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Weaver, David Stathem

by H. Thomas Kearney, Jr., 1996

19 June 1896–12 Nov. 1966

David Stathem Weaver, educator and agricultural leader, was born in Westwood, Hamilton County, Ohio, the son of Samuel Alvin and Clara Stathem Weaver. He was educated in the public schools of Cincinnati, Ohio, and, with time out for service in World War I, was graduated from Ohio State University in 1920. From 1920 to 1923 he was assistant professor of agricultural engineering at Mississippi A&M College.

Image of David Stathem Weaver, from Raleigh: North Carolina Agricultural Extension Service, North Carolina State University, 1979, [p. 69], published in 1979 by North Carolina Digital Collection.

In 1923 Weaver began teaching at the North Carolina State College of Agriculture and Engineering while working on a master's degree in agricultural engineering. After receiving his degree in 1925, he remained on the faculty, rising to the rank of professor by 1936. In 1936–37 he was principal engineer for the Federal Rural Electrification Administration in Washington, D.C. In this position he continued work that he had already begun in North Carolina and completed the first statewide electrification surveys. Weaver returned to North Carolina State College in 1937 as head of the Department of Agricultural Engineering. He maintained his association with the Rural Electrification Administration, serving as secretary and sometime chairman through 1963. During the period 1937–48 he was also a specialist in charge of agricultural extension work.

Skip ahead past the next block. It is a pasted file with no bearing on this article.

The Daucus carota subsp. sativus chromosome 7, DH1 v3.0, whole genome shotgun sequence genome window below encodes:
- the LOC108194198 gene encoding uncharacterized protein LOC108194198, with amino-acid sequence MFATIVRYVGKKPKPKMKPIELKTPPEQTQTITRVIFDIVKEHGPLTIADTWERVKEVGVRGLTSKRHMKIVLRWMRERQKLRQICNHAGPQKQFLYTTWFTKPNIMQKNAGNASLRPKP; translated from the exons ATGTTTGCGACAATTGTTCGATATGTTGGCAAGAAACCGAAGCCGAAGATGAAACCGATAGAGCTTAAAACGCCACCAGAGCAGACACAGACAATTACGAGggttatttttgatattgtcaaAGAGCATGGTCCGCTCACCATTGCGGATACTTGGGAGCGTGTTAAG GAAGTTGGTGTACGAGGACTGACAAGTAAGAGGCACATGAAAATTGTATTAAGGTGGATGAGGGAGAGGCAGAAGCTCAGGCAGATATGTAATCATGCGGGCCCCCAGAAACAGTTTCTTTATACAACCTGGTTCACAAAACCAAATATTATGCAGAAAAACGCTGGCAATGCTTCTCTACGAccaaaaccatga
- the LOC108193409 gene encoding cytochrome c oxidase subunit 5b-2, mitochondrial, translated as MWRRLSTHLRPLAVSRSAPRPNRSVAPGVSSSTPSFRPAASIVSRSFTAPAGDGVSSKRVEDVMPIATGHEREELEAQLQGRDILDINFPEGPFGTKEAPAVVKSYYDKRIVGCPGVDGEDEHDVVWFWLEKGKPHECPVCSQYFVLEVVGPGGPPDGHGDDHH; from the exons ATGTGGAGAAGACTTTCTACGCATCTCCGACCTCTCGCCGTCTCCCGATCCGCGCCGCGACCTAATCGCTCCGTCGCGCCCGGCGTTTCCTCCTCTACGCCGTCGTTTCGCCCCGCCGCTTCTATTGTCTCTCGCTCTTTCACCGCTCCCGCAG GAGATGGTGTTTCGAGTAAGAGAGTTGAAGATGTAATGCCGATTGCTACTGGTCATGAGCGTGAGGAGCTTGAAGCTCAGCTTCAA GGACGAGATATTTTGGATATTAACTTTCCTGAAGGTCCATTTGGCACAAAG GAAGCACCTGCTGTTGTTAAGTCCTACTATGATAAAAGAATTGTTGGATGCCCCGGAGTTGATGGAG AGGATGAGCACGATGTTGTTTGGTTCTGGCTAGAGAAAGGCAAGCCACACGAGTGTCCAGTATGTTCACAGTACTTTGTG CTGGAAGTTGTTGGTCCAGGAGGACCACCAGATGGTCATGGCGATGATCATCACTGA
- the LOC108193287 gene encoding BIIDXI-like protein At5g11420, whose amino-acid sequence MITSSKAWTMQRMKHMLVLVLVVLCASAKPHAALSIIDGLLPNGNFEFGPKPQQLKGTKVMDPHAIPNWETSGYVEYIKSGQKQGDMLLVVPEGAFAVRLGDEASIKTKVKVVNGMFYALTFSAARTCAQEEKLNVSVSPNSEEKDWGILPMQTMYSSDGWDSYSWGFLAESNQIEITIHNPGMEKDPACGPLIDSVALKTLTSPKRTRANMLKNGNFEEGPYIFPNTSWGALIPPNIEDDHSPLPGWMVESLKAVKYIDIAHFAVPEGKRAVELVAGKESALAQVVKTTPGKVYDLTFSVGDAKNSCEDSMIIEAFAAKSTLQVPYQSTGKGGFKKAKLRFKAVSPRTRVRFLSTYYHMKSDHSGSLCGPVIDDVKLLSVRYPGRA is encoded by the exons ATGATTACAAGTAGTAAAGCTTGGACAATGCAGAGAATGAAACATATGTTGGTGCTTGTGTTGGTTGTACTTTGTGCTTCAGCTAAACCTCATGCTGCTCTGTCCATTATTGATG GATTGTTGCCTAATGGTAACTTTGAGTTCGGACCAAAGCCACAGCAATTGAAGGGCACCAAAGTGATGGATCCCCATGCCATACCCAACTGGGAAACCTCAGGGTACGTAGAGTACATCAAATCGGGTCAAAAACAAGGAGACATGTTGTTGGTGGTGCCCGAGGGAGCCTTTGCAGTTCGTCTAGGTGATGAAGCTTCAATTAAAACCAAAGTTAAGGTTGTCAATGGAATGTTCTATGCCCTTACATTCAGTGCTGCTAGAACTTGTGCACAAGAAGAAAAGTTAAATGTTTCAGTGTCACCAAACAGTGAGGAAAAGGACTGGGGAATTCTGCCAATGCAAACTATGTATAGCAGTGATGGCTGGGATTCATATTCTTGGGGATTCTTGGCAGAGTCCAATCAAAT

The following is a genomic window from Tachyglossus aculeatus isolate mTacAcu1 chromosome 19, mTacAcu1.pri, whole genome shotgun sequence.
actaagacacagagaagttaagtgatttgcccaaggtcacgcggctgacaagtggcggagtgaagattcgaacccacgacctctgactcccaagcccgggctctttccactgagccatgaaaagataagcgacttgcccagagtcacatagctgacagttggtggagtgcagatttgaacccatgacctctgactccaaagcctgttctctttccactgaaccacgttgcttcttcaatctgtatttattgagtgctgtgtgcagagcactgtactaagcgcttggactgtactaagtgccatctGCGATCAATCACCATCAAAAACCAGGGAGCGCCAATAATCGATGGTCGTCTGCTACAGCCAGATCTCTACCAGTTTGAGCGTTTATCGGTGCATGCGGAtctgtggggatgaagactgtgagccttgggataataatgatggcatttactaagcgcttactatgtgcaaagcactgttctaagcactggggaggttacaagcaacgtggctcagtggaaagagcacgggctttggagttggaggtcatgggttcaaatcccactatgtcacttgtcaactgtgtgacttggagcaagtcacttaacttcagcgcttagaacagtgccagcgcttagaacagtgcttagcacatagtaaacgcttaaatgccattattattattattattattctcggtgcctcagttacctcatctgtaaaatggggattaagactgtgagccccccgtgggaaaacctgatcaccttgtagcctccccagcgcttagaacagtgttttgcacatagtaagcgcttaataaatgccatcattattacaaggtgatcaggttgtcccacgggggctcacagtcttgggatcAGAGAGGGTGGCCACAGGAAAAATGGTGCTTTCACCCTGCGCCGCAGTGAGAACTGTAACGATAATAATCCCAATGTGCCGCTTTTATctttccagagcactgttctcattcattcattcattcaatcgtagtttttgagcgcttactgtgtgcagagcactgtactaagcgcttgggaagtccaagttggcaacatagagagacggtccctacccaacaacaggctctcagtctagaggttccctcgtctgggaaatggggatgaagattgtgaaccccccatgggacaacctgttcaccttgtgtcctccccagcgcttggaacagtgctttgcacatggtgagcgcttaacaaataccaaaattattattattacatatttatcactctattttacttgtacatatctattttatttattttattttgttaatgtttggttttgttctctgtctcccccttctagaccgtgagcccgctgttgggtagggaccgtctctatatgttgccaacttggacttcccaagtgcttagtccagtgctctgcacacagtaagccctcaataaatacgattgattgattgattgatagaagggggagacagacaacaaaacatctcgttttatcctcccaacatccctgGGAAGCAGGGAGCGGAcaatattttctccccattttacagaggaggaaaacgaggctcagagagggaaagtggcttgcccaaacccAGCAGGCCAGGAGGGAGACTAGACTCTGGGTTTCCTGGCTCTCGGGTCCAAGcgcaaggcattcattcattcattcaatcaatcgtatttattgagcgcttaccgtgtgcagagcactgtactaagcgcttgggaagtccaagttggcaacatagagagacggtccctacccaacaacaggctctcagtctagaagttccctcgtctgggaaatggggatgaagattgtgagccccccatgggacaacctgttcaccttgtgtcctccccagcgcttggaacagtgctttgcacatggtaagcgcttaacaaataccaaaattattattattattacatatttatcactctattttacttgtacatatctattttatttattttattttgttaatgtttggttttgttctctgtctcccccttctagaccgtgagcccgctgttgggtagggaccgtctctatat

He became assistant director of the Agricultural Extension Service in 1948. Succeeding I. O. Schaub as director in 1950, he served in the post until 1961. For two years afterwards he was special assistant to the dean of the School of Agriculture and Life Sciences at North Carolina State University.

David S. Weaver was the author of a number of articles on agricultural engineering topics that appeared in professional journals. He also wrote Agricultural Experiment Station Bulletins concerned with soil and water conservation and with the use of electricity on farms. Throughout his career he was especially interested in improving the productivity of human labor on farms through rural electrification and through the more efficient use of farm machinery. Weaver became interested in the use of electricity on farms at a time when electricity was thought of primarily in terms of illumination. His work in this area, which led to his being called "the father of rural electrification in North Carolina," influenced both national and state programs in the development of rural electricity use. He served on numerous governmental committees dealing with another of his concerns: soil and water conservation.